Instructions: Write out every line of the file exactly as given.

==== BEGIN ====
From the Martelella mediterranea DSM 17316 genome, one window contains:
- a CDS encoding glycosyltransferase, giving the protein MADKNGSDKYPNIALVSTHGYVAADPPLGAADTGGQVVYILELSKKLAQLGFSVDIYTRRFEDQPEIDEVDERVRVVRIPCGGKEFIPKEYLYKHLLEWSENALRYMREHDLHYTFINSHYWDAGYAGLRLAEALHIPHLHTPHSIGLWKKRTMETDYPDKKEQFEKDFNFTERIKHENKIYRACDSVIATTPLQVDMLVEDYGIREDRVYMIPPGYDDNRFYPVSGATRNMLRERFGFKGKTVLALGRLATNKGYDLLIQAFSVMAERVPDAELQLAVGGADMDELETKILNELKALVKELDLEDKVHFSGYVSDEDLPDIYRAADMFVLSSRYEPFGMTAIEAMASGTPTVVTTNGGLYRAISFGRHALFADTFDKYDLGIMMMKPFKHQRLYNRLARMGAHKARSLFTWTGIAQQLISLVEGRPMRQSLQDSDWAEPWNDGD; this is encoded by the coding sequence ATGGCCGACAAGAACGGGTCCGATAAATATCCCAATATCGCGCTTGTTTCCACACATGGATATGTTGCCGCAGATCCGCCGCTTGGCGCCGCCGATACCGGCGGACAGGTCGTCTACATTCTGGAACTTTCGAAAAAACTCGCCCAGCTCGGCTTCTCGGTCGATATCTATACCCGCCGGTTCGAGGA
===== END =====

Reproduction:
From the Martelella mediterranea DSM 17316 genome, one window contains:
- a CDS encoding glycosyltransferase, giving the protein MADKNGSDKYPNIALVSTHGYVAADPPLGAADTGGQVVYILELSKKLAQLGFSVDIYTRRFEDQPEIDEVDERVRVVRIPCGGKEFIPKEYLYKHLLEWSENALRYMREHDLHYTFINSHYWDAGYAGLRLAEALHIPHLHTPHSIGLWKKRTMETDYPDKKEQFEKDFNFTERIKHENKIYRACDSVIATTPLQVDMLVEDYGIREDRVYMIPPGYDDNRFYPVSGATRNMLRERFGFKGKTVLALGRLATNKGYDLLIQAFSVMAERVPDAELQLAVGGADMDELETKILNELKALVKELDLEDKVHFSGYVSDEDLPDIYRAADMFVLSSRYEPFGMTAIEAMASGTPTVVTTNGGLYRAISFGRHALFADTFDKYDLGIMMMKPFKHQRLYNRLARMGAHKARSLFTWTGIAQQLISLVEGRPMRQSLQDSDWAEPWNDGD; this is encoded by the coding sequence ATGGCCGACAAGAACGGGTCCGATAAATATCCCAATATCGCGCTTGTTTCCACACATGGATATGTTGCCGCAGATCCGCCGCTTGGCGCCGCCGATACCGGCGGACAGGTCGTCTACATTCTGGAACTTTCGAAAAAACTCGCCCAGCTCGGCTTCTCGGTCGATATCTATACCCGCCGGTTCGAGGA